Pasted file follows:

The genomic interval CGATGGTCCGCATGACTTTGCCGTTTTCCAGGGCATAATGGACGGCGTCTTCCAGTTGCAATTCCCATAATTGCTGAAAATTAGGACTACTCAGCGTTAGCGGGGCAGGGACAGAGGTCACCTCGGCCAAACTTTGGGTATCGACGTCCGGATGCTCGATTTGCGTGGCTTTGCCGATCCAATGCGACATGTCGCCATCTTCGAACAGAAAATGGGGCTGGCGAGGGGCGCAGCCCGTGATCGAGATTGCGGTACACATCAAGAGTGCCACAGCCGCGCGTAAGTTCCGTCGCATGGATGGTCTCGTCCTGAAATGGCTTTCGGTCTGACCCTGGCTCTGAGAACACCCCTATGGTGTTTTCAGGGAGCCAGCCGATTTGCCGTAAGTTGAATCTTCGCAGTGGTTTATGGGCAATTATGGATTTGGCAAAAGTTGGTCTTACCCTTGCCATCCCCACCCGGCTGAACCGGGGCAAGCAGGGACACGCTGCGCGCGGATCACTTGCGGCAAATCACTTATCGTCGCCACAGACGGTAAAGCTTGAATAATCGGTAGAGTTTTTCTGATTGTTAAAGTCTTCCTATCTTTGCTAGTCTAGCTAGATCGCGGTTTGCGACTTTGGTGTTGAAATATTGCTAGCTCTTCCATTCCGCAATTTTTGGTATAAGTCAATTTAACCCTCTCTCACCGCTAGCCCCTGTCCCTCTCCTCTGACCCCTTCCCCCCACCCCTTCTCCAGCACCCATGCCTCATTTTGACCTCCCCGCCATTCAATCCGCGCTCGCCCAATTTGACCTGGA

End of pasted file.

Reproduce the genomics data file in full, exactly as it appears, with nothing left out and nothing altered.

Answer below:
The genomic interval CGATGGTCCGCATGACTTTGCCGTTTTCCAGGGCATAATGGACGGCGTCTTCCAGTTGCAATTCCCATAATTGCTGAAAATTAGGACTACTCAGCGTTAGCGGGGCAGGGACAGAGGTCACCTCGGCCAAACTTTGGGTATCGACGTCCGGATGCTCGATTTGCGTGGCTTTGCCGATCCAATGCGACATGTCGCCATCTTCGAACAGAAAATGGGGCTGGCGAGGGGCGCAGCCCGTGATCGAGATTGCGGTACACATCAAGAGTGCCACAGCCGCGCGTAAGTTCCGTCGCATGGATGGTCTCGTCCTGAAATGGCTTTCGGTCTGACCCTGGCTCTGAGAACACCCCTATGGTGTTTTCAGGGAGCCAGCCGATTTGCCGTAAGTTGAATCTTCGCAGTGGTTTATGGGCAATTATGGATTTGGCAAAAGTTGGTCTTACCCTTGCCATCCCCACCCGGCTGAACCGGGGCAAGCAGGGACACGCTGCGCGCGGATCACTTGCGGCAAATCACTTATCGTCGCCACAGACGGTAAAGCTTGAATAATCGGTAGAGTTTTTCTGATTGTTAAAGTCTTCCTATCTTTGCTAGTCTAGCTAGATCGCGGTTTGCGACTTTGGTGTTGAAATATTGCTAGCTCTTCCATTCCGCAATTTTTGGTATAAGTCAATTTAACCCTCTCTCACCGCTAGCCCCTGTCCCTCTCCTCTGACCCCTTCCCCCCACCCCTTCTCCAGCACCCATGCCTCATTTTGACCTCCCCGCCATTCAATCCGCGCTCGCCCAATTTGACCTGGA